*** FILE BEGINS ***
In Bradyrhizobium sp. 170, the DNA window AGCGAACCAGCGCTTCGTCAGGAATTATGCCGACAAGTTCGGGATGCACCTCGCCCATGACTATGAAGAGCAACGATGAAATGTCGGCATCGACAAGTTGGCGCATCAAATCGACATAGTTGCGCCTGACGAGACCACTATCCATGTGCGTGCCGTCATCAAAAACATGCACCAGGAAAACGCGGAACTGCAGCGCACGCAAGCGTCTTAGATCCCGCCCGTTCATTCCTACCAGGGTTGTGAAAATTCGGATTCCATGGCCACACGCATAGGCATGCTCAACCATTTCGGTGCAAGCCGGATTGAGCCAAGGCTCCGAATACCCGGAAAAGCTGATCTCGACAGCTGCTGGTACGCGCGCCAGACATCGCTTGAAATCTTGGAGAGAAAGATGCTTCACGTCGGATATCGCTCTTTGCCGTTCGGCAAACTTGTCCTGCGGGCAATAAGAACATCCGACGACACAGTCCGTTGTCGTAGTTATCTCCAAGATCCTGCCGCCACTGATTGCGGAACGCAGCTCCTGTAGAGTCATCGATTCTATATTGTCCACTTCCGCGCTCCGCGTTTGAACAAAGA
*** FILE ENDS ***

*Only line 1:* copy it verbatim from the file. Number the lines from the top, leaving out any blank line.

In Bradyrhizobium sp. 170, the DNA window AGCGAACCAGCGCTTCGTCAGGAATTATGCCGACAAGTTCGGGATGCACCTCGCCCATGACTATGAAGAGCAACGATGAAATGTCGGCATCGACAAGTTGGCGCATCAAATCGACATAGTTGCGCCTGACGAGACCACTATCCATGTGCGTGCCGTCATCAAAAACATGCACCAGGAAAACGCGGAACTGCAGCGCACGCAAGCGTCTTAGATCCCGCCCGTTCATTCCTACCAGGGTTGTGAAAATTCGGATTCCATGGCCACACGCATAGGCATGCTCAACCATTTCGGTGCAAGCCGGATTGAGCCAAGGCTCCGAATACCCGGAAAAGCTGATCTCGACAGCTGCTGGTACGCGCGCCAGACATCGCTTGAAATCTTGGAGAGAAAGATGCTTCACGTCGGATATCGCTCTTTGCCGTTCGGCAAACTTGTCCTGCGGGCAATAAGAACATCCGACGACACAGTCCGTTGTCGTAGTTATCTCCAAGATCCTGCCGCCACTGATTGCGGAACGCAGCTCCTGTAGAGTCATCGATTCTATATTGTCCACTTCCGCGCTCCGCGTTTGAACAAAGA